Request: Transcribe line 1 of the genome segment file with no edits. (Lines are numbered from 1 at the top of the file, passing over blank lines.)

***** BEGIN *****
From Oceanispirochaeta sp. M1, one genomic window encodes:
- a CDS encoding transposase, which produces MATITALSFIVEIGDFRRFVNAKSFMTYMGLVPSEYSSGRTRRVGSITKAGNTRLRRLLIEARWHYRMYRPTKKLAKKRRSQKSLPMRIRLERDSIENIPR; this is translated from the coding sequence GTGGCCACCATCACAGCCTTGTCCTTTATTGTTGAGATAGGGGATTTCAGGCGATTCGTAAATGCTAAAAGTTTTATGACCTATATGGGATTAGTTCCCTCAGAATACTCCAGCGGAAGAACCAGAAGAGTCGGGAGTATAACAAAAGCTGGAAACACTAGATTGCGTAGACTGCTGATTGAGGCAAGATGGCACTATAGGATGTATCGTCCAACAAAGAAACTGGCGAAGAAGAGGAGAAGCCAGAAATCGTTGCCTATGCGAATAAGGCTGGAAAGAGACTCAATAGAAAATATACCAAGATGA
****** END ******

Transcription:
From Oceanispirochaeta sp. M1, one genomic window encodes: